Viking knit jewellery is so named because it is thought to date back to the Viking era. Sections of jewellery made using this knitted or woven technique have been found dating back to the eighth century, and it is believed to have been used as currency at one time. Nowadays, Viking knit is a popular style for bracelets and necklaces, and can be either plain or decorated with beads and charms for a unique look.
- Skill level:
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Things you need
- Safety glasses
- Allen wrench
- 24 gauge fine silver wire
- Wire cutters
- Needle nose pliers
- Wooden draw plate
- Jewellery clasp
- End cap
Cut a length of wire three times the required length of your jewellery using wire cutters. Wrap one end of the wire around a ruler four times.
Slide the wire loops from the ruler and pinch them together to form one thick loop, with both the long and short ends of the wire running out from the bottom of the loop.
Pinch the bottom of the thick loop slightly to create a balloon shape with the rest of the wire running from the pinched end like the string of a balloon. Twist the base of the balloon shape once using needle nose pliers. Wrap the short end of the wire around the base of the twisted loop to secure it.
Seperate the four loops from each other by sliding them sideways, one by one, to form a four-leaf clover shape, with the long end of the wire running straight out from the base of the shape like a stalk.
Clamp an Allen wrench vertically in a vice with the bent section at the top, above the vice.
Position the centre of the wire four-leaf clover shape on the end of the Allen wrench and bend the leaves forward so that the wire wraps around the wrench like a claw.
Thread the long end of the wire (the free wire) through the loop on the top of the wrench. Pass the wire through from above the loop, and pull it tightly down and toward you without passing it through the new loop of wire you are creating. The wire should form the shape of a lower case letter "e" when it is tightened.
Rotate the clover shape toward you on the wrench so that the next leaf rests on the top. Pass the wire through this leaf from above as with the first leaf. Continue in the same fashion for the two remaining leaves.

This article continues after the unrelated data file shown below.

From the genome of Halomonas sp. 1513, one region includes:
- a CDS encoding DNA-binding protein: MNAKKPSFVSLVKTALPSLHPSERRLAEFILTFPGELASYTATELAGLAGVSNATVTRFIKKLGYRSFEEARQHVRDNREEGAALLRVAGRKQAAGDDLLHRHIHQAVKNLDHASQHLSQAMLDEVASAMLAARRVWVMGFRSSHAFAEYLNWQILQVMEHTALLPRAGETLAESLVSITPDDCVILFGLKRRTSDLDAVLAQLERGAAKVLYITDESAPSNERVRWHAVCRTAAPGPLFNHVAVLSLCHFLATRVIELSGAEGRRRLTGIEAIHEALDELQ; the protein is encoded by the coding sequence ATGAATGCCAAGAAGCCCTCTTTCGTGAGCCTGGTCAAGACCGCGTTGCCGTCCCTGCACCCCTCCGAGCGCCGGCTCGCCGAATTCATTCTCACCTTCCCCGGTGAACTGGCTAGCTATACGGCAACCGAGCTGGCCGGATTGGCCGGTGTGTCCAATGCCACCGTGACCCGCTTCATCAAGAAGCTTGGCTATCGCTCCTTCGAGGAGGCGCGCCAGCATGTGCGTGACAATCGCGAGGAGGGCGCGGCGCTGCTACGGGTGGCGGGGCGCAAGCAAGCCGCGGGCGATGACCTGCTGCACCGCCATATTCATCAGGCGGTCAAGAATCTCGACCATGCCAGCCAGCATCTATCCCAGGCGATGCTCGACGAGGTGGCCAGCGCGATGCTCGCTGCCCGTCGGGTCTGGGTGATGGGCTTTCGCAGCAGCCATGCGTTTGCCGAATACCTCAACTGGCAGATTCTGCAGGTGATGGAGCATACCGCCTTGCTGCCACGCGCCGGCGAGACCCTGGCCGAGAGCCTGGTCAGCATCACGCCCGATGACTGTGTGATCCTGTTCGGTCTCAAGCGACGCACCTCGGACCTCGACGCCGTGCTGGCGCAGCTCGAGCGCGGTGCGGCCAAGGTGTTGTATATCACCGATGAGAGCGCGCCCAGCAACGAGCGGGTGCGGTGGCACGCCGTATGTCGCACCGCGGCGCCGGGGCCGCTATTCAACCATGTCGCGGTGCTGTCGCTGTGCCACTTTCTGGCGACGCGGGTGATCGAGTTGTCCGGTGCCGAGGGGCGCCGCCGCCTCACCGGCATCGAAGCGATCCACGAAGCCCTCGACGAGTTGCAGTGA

Pass the free wire under the next loop where the wire forms a cross. The free wire should pass from the front, around behind where the wire crosses over itself, then be pulled tightly toward you to create another loop and cross of wire directly beneath the first.
Rotate the piece toward you and repeat this process, looping the free wire behind the previous loops. Continue in this fashion until you reach the desired length of your jewellery, allowing the knitted chain to come away from the wrench as you work.
Pass the free wire through all four loops at the end of the chain on the wrench. Slide the piece off the wrench, then pull the free wire up to bring the four loops together tightly and close off the chain.
Pull the chain through the largest hole it can fit through on the wooden draw plate, using the free wire to pull it through. Pull the chain through the other holes, working from largest to smallest until your chain is compressed to the diameter you like.
Thread an end cap on to the free wire and press it firmly on to the end of the chain.
Bend the free wire over into a small loop and wrap the end around the base of the loop as close to the end cap as possible to secure it. Attach a jewellery clasp to the loop. Cut away any excess wire.
Repeat steps 11 to 13 on the other end of the chain using a short length of spare wire. Do not attach a clasp to this end. Instead, use the loop as the fastening for the clasp to be attached to.
Tips and warnings
- Add beads and charms to your Viking knit jewellery for a customised look.
- Wear safety glasss when making wire jewellery to avoid eye injuries.
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